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Introduction


Research shows that Thigh muscles injuries represent a common finding in athletes. Recent papers on professional soccer players demonstrated that thigh muscle injuries represent more than 30% of all injuries and cause the majority of days lost from competition







Anatomy of the Injury


The four muscles that make up the quadriceps are (see picture above) :

1) Vastus Medialis

2) Vastus Lateralis

3) Vastus Intermedius

4) Rectus Femoris


The Quadriceps femoris is a hip flexor and a knee extensor. It is located in the anterior compartment of the thigh.The rectus femoris is the most superficial part of the quadriceps and it crosses both the hip and knee joints, thus also making it more susceptible to stretch-induced strain injuries.






Quadriceps Muscle Function


The Quadriceps Muscle Group is responsible for many important actions ( see picture above) required in Soccer Players:

  • Jumping

  • Kicking

  • Sprinting

  • Decelerating Landing from a Jump




Why soccer players suffer Quadriceps injuries?


There are generally three mechanisms of injury for a quadriceps strain.

Soccer regularly requires sudden forceful eccentric contraction of the quadriceps during regulation of knee flexion and hip extension.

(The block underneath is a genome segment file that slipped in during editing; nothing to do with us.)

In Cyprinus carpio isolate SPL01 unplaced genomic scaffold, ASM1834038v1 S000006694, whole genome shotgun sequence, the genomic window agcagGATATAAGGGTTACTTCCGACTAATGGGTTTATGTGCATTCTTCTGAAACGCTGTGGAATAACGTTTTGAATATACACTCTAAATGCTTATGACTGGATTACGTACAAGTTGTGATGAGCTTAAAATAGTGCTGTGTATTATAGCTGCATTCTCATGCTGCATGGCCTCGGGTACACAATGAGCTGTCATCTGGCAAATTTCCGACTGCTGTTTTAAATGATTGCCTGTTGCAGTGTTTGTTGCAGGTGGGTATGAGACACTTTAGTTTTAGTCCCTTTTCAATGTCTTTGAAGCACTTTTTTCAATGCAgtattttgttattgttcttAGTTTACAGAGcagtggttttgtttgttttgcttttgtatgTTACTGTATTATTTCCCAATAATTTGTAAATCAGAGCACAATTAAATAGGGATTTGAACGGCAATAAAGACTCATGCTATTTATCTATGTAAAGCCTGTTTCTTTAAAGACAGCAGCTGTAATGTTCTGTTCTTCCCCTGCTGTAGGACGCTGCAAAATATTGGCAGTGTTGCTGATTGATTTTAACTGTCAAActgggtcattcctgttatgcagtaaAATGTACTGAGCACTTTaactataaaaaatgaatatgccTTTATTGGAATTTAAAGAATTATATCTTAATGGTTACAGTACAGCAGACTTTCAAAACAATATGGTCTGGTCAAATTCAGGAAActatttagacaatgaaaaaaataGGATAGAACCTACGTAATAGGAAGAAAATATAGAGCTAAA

The most common mechanism of injury in soccer are:


1. Sudden deceleration of the leg (e.g. kicking), When a soccer player winds up to kick a ball, they go into hip extension and knee flexion. This, will create a demand on this muscle at both joints. Then, the player performs a rapid and intense contraction of the Rectus Femoris during the actual kicking action. It is usually that “wind-up” movement the mechanism that strains the muscle


2. violent contraction of the quadriceps (sprinting) and

3. rapid deceleration of an overstretched muscle (by quickly change of direction).


Fatigue will play an important role in this injury. Players’ fatigue over the course of a game and season may increase the risk of injury.


Quadriceps tears can sideline a player anywhere from two weeks to three months depending on the severity.Pain, swelling, bruising and muscle tenderness may also occur.